Part 1: Same family, same airline, same app

Remember that time when I was stuck on the phone in the middle of middle America, trying to confirm that my flight had properly updated? I wrote the story in a previous blog article. TLDR: the airline’s app wasn’t clear, so I called (and waited) for assurance from a human.

Flash forward a couple of years: same family, same airline, same app, even same layover airport. We were returning home from a snowy family holiday in northern Minnesota. Arriving at the Duluth, MN airport, we checked our bags (black, black, black, turquoise). We filled our water bottles, and wended our way to the gate. Just as we settled into lobby seats and plugged in our devices, we heard that our first flight to Minneapolis was delayed. We’d miss our second flight to Philadelphia.

Disappointing. 

Thankfully, we had no urgent commitments back home. The delay would be inconvenient but not problematic. Our teens had their mobile devices, their social connections, and decent airport WiFi. They might actually enjoy this delay and the story (and Snaps, and TikToks…) they’d have to share along the way.

As the announcement over the lobby speakers ended, passengers bolted to the counter. A queue formed, and social distancing habits were forgotten or ignored. Everyone focused on finding new flights, redirecting baggage, and all the other hassles.

Part 2: App vs. humans

Eyes glued to my mobile device, I queued up too. Refreshing my airline app every few seconds, I pitted the app against the human reps. Which would resolve my problem first? 

The line moved slowly. So slowly that I left it, rejoining my family and talking through our options. The app moved slowly too, though. The refresh screen cycled and cycled before my eyes. I wondered if it was literally finding new data in real time, or if the airport WiFi was clogging up its display.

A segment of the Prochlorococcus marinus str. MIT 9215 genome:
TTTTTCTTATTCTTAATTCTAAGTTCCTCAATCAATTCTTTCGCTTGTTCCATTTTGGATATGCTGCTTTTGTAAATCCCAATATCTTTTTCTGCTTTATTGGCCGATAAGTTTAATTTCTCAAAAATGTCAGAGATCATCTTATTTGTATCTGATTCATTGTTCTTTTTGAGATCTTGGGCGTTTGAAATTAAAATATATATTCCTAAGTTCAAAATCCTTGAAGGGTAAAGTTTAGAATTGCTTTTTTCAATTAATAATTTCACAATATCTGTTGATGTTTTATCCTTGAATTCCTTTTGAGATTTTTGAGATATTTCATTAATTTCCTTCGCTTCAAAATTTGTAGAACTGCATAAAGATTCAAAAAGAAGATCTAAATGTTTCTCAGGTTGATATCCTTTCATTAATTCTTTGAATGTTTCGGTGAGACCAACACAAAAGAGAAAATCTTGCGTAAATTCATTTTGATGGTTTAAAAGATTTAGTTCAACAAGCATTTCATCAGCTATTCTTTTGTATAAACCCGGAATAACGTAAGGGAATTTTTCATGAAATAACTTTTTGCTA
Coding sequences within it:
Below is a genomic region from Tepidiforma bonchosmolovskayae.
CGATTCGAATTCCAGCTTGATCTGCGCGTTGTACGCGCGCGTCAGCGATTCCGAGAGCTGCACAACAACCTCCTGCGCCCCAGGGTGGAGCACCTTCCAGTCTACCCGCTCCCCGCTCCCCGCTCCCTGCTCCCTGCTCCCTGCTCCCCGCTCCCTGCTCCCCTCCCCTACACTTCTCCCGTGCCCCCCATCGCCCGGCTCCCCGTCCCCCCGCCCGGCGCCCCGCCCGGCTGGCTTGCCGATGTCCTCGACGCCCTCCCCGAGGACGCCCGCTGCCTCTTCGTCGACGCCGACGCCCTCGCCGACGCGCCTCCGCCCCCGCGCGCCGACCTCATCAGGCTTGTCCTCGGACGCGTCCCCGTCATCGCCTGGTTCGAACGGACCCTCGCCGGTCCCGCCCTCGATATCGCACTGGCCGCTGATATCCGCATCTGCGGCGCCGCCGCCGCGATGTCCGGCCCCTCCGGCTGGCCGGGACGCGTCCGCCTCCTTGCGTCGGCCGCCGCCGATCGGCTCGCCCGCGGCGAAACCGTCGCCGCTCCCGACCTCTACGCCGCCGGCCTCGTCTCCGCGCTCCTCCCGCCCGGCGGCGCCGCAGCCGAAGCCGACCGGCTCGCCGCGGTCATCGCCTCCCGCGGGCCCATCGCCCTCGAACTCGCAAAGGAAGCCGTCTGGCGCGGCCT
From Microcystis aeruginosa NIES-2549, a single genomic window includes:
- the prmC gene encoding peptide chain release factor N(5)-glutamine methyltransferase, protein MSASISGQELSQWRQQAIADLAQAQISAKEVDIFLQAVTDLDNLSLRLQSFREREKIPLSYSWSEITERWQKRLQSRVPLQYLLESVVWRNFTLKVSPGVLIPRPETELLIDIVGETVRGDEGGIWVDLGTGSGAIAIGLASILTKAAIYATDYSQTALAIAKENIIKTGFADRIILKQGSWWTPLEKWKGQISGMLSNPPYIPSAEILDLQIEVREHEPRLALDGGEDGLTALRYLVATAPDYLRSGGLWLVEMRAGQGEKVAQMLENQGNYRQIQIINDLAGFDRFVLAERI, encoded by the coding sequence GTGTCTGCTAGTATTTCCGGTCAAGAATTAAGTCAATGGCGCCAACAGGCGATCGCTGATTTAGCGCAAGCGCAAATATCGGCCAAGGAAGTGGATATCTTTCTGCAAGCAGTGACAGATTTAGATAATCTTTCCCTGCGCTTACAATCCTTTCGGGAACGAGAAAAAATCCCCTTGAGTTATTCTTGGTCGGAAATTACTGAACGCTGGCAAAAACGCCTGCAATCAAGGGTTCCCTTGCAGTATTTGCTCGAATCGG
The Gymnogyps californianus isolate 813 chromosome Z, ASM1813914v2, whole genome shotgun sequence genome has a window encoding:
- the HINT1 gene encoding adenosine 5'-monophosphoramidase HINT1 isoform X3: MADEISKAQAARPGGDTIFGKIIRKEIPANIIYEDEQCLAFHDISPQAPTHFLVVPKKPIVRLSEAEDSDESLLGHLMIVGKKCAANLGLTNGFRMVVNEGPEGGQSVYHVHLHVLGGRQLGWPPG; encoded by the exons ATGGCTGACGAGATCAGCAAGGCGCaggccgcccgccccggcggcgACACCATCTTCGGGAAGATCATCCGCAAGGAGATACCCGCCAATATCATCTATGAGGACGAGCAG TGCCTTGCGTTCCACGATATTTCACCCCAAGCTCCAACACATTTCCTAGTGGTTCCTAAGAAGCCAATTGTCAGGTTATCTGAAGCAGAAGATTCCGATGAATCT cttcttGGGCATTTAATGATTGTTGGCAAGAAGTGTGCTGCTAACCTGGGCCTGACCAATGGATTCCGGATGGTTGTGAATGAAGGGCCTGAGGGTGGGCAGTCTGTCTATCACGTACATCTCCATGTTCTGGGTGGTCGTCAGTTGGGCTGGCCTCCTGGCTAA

Then, in a twinkling, the screen in my hand displayed our shimmering new itinerary. Our new flight was scheduled. Our bags were checked through to our final destination. All I had to do was tap the “Approve” button (which I did). The details of our new journey rippled out before us like a red carpet. My eyes popped. My chest surged with hope and relief. 

Was it really, really, truly, true though? I wondered. Based on experience and a general need for assurance (see previous article), I queued up at the counter again. This time I stayed in line until it was my turn. I showed the still-smiling airline rep my phone. She confirmed that as far as the updated itinerary, her information matched the app.

When checking the bags, however, she paused. She could not confirm that they were checked through to our destination. She recommended that we visit the baggage claim in Minneapolis; the bags may lay over with us. If they weren’t there, she recommended we get help from the info desk there.

This sounded reasonable, even attractive. If my jammies and I were in the same city overnight, I might as well be snuggled in them. I thanked her, returned to the family, sat for hours, and boarded the delayed flight. We arrived in Minneapolis by late afternoon and descended the escalators to the baggage claim.

No bags. 

OK, they were probably checked through to Philadelphia, as the app said. To confirm, we followed instructions and went back up the escalators to find the proper information desk.